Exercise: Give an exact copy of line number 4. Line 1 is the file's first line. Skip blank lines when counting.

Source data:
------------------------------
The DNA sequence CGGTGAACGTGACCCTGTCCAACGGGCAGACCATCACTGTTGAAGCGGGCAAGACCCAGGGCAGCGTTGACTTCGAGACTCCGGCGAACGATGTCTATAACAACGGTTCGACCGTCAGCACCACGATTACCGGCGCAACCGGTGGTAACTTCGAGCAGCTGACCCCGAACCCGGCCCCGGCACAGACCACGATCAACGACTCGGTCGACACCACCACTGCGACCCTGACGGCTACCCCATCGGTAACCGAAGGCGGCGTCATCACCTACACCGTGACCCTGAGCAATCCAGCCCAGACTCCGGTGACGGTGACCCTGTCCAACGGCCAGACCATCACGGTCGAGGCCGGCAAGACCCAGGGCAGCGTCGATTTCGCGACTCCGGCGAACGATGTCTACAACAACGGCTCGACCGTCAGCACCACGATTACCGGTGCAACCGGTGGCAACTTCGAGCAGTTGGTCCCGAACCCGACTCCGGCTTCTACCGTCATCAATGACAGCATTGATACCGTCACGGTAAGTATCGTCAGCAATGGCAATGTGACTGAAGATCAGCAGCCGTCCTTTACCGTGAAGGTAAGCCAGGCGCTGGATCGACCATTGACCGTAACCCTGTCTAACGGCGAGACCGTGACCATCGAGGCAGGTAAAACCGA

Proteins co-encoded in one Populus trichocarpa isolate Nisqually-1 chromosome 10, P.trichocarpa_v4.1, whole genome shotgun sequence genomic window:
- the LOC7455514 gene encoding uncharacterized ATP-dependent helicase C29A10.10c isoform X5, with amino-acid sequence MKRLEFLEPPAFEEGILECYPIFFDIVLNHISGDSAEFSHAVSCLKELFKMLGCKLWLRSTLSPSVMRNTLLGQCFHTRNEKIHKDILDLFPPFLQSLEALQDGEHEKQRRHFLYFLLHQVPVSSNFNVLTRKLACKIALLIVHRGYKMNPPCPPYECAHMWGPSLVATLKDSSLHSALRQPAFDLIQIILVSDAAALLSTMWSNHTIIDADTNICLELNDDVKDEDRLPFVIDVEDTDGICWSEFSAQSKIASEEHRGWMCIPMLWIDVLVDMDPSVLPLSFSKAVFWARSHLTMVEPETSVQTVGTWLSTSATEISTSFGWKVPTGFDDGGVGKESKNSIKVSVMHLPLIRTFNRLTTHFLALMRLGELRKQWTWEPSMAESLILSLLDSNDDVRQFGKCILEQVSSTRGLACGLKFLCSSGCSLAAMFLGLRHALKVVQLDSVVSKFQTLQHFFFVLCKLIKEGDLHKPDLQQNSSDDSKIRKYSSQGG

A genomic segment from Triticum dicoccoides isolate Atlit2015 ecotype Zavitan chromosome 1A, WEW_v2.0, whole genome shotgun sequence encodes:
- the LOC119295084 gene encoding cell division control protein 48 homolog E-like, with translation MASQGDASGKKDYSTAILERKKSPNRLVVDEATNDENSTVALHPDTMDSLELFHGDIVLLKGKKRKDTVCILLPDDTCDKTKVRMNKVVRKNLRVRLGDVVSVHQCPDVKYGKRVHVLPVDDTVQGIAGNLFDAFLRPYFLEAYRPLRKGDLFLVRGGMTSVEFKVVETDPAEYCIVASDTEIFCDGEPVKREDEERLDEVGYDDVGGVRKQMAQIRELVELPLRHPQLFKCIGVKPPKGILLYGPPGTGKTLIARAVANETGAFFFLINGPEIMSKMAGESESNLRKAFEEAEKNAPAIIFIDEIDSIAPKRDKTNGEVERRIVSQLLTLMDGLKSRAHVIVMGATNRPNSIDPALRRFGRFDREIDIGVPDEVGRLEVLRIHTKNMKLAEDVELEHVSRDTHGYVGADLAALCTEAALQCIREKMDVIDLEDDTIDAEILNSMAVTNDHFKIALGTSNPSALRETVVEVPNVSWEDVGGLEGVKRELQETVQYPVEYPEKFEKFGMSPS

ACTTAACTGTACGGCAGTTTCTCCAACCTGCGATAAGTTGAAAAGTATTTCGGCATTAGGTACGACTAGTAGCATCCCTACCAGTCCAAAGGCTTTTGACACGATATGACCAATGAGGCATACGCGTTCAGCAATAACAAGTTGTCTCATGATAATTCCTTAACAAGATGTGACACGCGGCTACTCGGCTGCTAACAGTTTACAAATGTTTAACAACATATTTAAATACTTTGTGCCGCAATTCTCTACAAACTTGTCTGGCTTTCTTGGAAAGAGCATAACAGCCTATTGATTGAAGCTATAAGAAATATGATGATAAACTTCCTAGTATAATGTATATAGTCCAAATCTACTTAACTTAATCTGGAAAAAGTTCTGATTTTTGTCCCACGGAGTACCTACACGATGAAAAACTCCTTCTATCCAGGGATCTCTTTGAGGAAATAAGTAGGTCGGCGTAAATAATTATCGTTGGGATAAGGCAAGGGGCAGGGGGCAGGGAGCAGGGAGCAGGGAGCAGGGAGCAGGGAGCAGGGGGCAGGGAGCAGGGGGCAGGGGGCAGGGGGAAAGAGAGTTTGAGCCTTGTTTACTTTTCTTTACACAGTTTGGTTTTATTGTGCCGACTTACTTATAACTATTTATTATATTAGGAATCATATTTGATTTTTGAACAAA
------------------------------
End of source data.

A genomic segment from Triticum dicoccoides isolate Atlit2015 ecotype Zavitan chromosome 1A, WEW_v2.0, whole genome shotgun sequence encodes: